"A full-length biography of an American icon. Miller (History/Univ. of Massachusetts, Amherst) paints a detailed portrait of the woman credited with the creation of the Stars and Stripes. In fact, the story of George Washington's visit to Betsy Ross (1752-1836), in which she showed him that five-pointed stars were easier to make than the six-pointed ones he wanted, is impossible to verify. The documentary record shows only that Ross, who earned her living as an upholsterer, was one of several Philadelphians paid by the Continental Congress to make flags for the American forces during the Revolution. With so little evidence for Ross's main claim to fame, Miller digs into colonial and early federal history to examine the life of a working-class woman of the era. She covers Ross's Quaker upbringing, her apprenticeship in the trade she would follow all her life, her three marriages, the impact of the Revolution on daily life and the growth of the young republic. Ross's circle of relatives and acquaintances gives the author plenty of fodder for a survey of the changes in politics, religion, domestic life, social customs and economic trends of the time. For example, we get a look at conditions in an English prison where captured American sailors, including her second and third husbands, were held during the war; at controversies within the Philadelphia Friends meeting, which had expelled the young upholsterer for marrying outside the fold; and at the Philadelphia yellow fever epidemic of 1793, in which she lost her father and her sister. With copious notes and an extensive bibliography, Miller provides an exhaustive picture of the life of a craftswoman in colonial times."—Kirkus Reviews

"The myth and legend surrounding Betsy Ross and the creation of the American flag looms large in American history. While many children's works have recounted and perpetuated the basic stereotypes, the question of who Betsy Ross really was remains unanswered. Through wide-ranging research and a skillfully crafted narrative, Miller (history, Univ. of Massachusetts, Amherst; The Needle's Eye: Women and Work in the Age of Revolution) has not only broadened our understanding of Elizabeth Griscom Ross Ashburn Claypoole but also the men and women of revolutionary America who 'went to work every day and took pride in a job well done.' Recounted are rich scenes from the City of Brotherly Love ranging from revolutionary upheaval to the yellow fever epidemic of 1793. With this distinct and persuasive biography, Miller weaves Ross into the fabric of the rich revolutionary tapestry. Fans of Woody Holton's Abigail Adams and Mary Beth Norton's Liberty's Daughters: The Revolutionary Experience of American Women, 1750–1800 will be drawn to Miller's compelling account.—Brian Odom, Library Journal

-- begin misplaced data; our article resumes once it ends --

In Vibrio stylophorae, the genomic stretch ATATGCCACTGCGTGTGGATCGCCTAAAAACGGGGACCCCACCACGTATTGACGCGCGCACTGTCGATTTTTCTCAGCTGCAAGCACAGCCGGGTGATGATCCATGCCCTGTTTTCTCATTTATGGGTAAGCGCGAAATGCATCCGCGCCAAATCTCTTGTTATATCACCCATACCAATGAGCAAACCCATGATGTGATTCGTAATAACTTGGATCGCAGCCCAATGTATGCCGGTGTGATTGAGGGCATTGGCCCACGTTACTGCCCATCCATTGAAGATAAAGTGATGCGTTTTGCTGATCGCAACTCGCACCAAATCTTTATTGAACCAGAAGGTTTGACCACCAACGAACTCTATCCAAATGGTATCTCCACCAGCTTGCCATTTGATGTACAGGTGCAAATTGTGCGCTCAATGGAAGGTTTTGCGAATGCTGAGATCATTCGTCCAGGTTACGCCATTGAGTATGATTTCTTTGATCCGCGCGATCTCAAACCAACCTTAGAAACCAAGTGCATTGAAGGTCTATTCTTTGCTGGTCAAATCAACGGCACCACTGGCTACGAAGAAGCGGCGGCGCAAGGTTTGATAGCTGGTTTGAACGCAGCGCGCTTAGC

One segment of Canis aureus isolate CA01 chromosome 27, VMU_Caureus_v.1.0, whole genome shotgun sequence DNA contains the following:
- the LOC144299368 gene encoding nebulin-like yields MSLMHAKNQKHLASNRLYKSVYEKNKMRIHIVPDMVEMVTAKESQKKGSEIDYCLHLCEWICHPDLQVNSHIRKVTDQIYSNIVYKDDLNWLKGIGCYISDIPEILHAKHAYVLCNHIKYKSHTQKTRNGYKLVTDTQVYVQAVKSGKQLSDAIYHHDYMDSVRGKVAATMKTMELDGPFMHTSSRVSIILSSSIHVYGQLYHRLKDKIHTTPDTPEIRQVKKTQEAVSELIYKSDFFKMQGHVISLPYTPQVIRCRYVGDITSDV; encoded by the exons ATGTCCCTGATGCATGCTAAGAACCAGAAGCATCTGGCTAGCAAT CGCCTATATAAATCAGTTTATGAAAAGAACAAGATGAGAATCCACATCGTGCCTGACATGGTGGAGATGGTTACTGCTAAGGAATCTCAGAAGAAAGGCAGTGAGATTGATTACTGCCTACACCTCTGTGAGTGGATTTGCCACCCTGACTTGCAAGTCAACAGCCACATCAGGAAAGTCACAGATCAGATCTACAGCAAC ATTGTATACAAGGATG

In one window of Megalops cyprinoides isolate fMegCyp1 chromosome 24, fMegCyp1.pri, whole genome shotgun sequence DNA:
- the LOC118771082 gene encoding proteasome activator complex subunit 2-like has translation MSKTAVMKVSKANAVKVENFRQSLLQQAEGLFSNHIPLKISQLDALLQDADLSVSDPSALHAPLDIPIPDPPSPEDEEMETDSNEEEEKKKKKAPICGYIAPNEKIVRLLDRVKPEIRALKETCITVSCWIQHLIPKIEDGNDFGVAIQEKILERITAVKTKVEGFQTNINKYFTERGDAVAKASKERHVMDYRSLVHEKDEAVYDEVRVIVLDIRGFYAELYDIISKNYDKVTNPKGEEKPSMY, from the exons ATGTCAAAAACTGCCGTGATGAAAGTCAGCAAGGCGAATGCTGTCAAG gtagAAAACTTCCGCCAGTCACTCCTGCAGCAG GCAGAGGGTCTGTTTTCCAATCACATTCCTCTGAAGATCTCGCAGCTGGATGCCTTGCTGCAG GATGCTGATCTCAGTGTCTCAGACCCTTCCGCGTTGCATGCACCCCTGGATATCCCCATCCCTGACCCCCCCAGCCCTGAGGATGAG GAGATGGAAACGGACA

"Many Americans accept as true the story of Betsy Ross's role in creating the first American flag. Many modern historians believe the tale is apocryphal. But Miller, an associate professor of history at UMass-Amherst, says the story perpetuated by Ross's family is 'neither altogether right nor altogether wrong.' There is no doubt, Miller says, that the skilled needlewoman was one of Philadelphia's most important flag makers from the Revolution through the War of 1812, and that Ross is important because she offers a unique lens on Philadelphia in that era. Ross's uncles were deeply involved in the Stamp Act protests; a Quaker who left her church to marry her first husband, herself a supporter of the colonies' rebellion, Ross was twice widowed by the Revolution and was married again to a war veteran. The lives of her family members were claimed by the yellow fever epidemic brought by refugees from revolutionary Haiti who flooded Philadelphia in 1793; her artisanal family's prosperity was sacrificed to war and political upheaval. This first-rate biography of Ross (1752–1836) is authoritative and engrossing and goes a long way toward recovering the history of early American women and work."—Publishers Weekly

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  • Marla R. Miller

  • Marla R. Miller is an associate professor of history at the University of Massachusetts, Amherst and the director of the public history program there. She has won the Organization of American Historians' Lerner-Scott Prize for the Best Dissertation in Women's History and the Walter Muir Whitehill Prize in Colonial History. In 2009, she was awarded the Patrick Henry Writing Fellowship from the C.V. Starr Center for the Study of the American Experience.